There are things you learn when you watch a person die.

You get to know the names of half a dozen different types of painkiller. If you're a little scientifically minded, you learn some technical terms; oncogenes, metastases. You even get to learn the name of the company that makes the curtains to go around hospital beds, as if thats any use to anyone at all (you need something to look at during visiting hours, and the label on the curtain is less frightening than the pale figure in the bed).

Most of all, though, you learn that there's pretty much nothing you can't forgive.

There's nothing intimidating about your childhood tormentor now. His hands tremble, constantly. Couldn't make a fist if he tried. He's not big now, either. You thought it was good at first, when all that fat started to melt away and he actually looked normal, healthy for the first time in years. But then the fat was all gone and muscle started to follow and now he just looks wasted.

It's surprising. You expected to feel vindicated. After all, didn't you once write, in that green-leather diary you got for Christmas all those years ago, that you hated him and wanted him to die?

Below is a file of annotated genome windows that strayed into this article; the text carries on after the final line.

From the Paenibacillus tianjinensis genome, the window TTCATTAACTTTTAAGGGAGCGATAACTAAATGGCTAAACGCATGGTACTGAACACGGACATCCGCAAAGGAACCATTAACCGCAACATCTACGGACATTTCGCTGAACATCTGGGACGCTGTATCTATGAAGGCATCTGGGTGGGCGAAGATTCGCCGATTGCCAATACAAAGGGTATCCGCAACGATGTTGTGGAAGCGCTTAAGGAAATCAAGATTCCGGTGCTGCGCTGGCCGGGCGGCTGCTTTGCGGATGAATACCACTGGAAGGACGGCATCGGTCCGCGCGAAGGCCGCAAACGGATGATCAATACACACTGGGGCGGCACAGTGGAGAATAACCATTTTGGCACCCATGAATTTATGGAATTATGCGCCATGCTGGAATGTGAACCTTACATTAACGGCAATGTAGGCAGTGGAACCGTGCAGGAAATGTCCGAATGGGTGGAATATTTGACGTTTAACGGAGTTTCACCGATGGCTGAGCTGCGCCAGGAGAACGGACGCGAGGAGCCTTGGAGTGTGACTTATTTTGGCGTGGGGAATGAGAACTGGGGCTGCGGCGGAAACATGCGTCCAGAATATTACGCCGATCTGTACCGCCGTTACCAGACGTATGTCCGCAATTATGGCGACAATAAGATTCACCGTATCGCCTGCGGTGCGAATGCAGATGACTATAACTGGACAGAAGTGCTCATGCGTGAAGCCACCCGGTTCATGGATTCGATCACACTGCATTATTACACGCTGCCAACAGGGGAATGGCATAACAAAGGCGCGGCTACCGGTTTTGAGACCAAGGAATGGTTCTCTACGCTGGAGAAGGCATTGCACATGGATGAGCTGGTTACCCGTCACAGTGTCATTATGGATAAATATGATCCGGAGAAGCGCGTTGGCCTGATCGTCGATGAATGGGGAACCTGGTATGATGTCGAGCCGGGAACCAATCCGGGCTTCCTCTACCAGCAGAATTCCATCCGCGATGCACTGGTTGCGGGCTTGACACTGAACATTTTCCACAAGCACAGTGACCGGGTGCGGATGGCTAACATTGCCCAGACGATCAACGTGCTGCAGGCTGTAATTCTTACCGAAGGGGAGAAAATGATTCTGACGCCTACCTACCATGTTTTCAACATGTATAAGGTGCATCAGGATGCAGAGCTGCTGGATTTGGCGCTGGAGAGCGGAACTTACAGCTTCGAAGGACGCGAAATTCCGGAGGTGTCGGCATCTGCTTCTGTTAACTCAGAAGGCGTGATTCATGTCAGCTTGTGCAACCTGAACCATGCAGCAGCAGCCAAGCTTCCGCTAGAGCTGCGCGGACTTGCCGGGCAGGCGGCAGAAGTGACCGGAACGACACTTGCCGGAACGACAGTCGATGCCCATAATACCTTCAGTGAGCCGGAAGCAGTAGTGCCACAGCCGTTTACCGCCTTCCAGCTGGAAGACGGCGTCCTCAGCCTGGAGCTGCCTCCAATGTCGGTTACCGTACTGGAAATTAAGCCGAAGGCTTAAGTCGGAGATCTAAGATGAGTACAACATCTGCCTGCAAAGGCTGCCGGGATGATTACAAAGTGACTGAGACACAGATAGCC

You've still got that scar on your cheek from ten years ago when he got angry and, forgetting his own strength, you suppose, sent you flying into the coffee table. You still cringe when someone raises their voice and you'll probably never get to the point where your spine doesn't crawl when someone holds you by your wrist. Your old man, he never was going to win any father of the year awards. But he wasn't the worst, either. He fed you. He bought you clothes and paid for your books and uniform for school. Sometimes he ordered pizza and he'd sit there while you ate, sipping his lager and telling you awful, offensive jokes (you love them - the more they make people wince, the better they are). Sometimes he didn't drink much at all and you think you loved him then.

There are just enough of those moments in your memory to make watching the mighty fall sad rather than satisfying. This bone-white, trembling bag of pain and bones used to be a nice man. It was a long time ago, you think, probably before you were born, but he had to have been good because your mother loved him, once. She loved him enough to marry him and your mother wasn't an idiot. And, in those precious moments between drinks, when everything was startlingly clear and your father wasn't angry at the world, he loved you.

And that's enough. Enough to make holding grudges feel uncomfortably like childishness. Hating takes energy that you don't have anymore and it's easier just to let to, to let forgiveness sweep in like the tide and wash the crudely built sandcastles of your resentment away.

Heres something else you've learned lately, reading posters on hospital walls. In a healthy human, the viscosity of blood averages in at around 0.0027 N-sm^-2. That's thicker than water after all.